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Will Sea Limited Ever Be Profitable?

By Billy Duberstein – Oct 28, 2021 at 7:22AM

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Sea Limited isn't profitable today, but certain under-the-hood indicators point to a very different future.

In this recent episode of "Beat & Raise," we look at the hyper-growth but loss-making Sea Limited (SE -2.81%). Sea Limited's stock is up a stunning 2,000% from its late 2017 IPO, but the company has never turned a profit. In this Fool Live video clip, recorded on Oct. 18, Fool.com contributor Billy Duberstein analyzes the company's Q2 2021 earnings presentation, and explains why he believes Sea Limited's rapid rise is the real deal. 

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Billy Duberstein: Basically, Sea Limited is a high-revenue growth, loss-making company. So, whenever you're looking at a company that doesn't have current profits, you want to assess, "will they likely be able to make profits in the future?" 

So there are a couple, uh, wrinkles in Sea Limited's presentation that gives me confidence that they'll be able to do that in the future in a big way. Now, they, you know, they have three sections. So they're going to go section-by-section here. 
First up: On digital entertainment. Quarterly active users. This is pretty self-explanatory. Forty-five percent growth. Pretty impressive, considering we're lapping the onset of the pandemic here. Sea Limited just sees no let-up. But look at this: quarterly paying users up 85%. Remember Sea limited distributes free-to-play games. Free Fire is a free-to-play game. So, ultimately you want your users eventually reaching into their wallets and paying for items. 
Clearly, Free Fire is spurring people to do that, because while they only have 92.2 paying users and
out of 725.2 total users, the proportion of paying users is going up. So that's one bullish sign, a trend you can extrapolate, perhaps, that Sea Limited is good at monetizing products that they might give away for free or at low cost right now.
Next up: on e-commerce. Now, I might have to switch in between slides here. So, gross orders. Total orders up 127% year over year. GMV, that's the total value of all items shipped during the quarter of 88%. It's actually a lower number. So at first you think well, that might -- people are ordering, they're making more orders, but they're not ordering as much stuff, which is true. But remember, second quarter we're lapping the onset of the pandemic when people are ordering everything online. So there's a little bit of noise coming out of the pandemic. However, if you go back to the revenue growth, up on the first slide here, 161% year-over-year growth in e-commerce revenue. That is a larger number than their GMV. In fact, it's almost twice the growth rate. So that tells me they're making more revenue per item now than they were in the past. Which means they're either -- their advert -- their merchants are paying more for advertising, they're increasing their take rate, they're charging for logistics more, because they're taking that in-house. It's another promising sign around their monetization.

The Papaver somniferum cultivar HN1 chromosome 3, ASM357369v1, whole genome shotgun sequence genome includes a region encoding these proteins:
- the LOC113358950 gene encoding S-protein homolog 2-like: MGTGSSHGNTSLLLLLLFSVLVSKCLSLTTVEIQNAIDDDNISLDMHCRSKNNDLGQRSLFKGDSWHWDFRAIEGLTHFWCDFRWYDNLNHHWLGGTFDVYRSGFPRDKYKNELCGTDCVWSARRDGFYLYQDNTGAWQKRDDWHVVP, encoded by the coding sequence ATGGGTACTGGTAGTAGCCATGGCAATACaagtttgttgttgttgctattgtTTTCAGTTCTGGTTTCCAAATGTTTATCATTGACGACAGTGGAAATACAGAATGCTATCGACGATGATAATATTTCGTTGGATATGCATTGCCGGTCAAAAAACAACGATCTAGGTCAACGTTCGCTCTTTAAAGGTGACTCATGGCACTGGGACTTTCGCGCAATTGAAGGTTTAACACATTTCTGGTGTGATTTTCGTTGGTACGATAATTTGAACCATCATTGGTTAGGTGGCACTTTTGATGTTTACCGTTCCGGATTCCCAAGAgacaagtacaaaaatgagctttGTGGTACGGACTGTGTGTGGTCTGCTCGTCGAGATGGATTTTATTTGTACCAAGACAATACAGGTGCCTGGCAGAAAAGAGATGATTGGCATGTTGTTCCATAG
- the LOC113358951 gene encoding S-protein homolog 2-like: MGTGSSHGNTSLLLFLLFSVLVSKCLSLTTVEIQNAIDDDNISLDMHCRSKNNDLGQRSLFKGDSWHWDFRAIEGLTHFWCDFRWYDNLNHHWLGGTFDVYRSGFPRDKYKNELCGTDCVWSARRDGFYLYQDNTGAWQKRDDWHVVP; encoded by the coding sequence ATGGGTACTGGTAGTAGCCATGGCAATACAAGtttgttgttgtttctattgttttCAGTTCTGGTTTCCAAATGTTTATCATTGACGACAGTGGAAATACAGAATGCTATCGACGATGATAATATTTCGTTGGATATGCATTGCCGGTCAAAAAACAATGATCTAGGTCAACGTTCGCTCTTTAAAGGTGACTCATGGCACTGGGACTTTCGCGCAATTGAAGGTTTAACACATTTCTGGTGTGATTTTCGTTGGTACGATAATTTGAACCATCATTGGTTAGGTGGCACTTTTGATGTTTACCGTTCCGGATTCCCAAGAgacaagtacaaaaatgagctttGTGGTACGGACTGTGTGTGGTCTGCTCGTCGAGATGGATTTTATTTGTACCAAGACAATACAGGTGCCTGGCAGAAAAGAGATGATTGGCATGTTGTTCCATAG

Digital Financial Services, their third category. Total payment volume, their total payment volume is up 150%, total paying users up 109%. So, their volume is up more than their total user growth. So, their customers -- each customer is buying more stuff through their wallet. Another promising sign. And of course 109% user growth is not too bad either.
So, these are the types of things -- this is an also an important one. Total gross profit up 364%. That is roughly double the revenue growth rate, 159% growth in GAAP revenue; 364% in gross profit. More of those dollars are falling to its bottom line. Gross profit is very important to look at when you have another high-growth company that's investing a lot in operating expenses which we'll get to here.
Sales and marketing, research and development, and general administrative, that can be thought of as investments in future growth. So if a company is still making losses -- look, their loss actually expanded. This is their EBITDA loss, actually expanded. But the gross profit margins expanded. That means that they are choosing to spend more in research and development, sales and marketing. They're choosing to spend more, they don't -- uh, they're not a fundamentally unprofitable business, they're choosing to invest in sales and marketing and research and development. But this more than doubled, this nearly tripled. So you can extrapolate, hey, they're choosing to spend all this money. They could be profitable, likely, if they wanted to. 
So, when you're looking at presentations, you know going through each line item and comparing it to revenue growth and to user growth these can give you hints about a high growth company and whether it may become profitable one day. 

Billy Duberstein owns shares of Sea Limited and has the following options: short January 2022 $170 puts on Sea Limited. His clients may own shares of the companies mentioned. The Motley Fool owns shares of and recommends Sea Limited. The Motley Fool has a disclosure policy.

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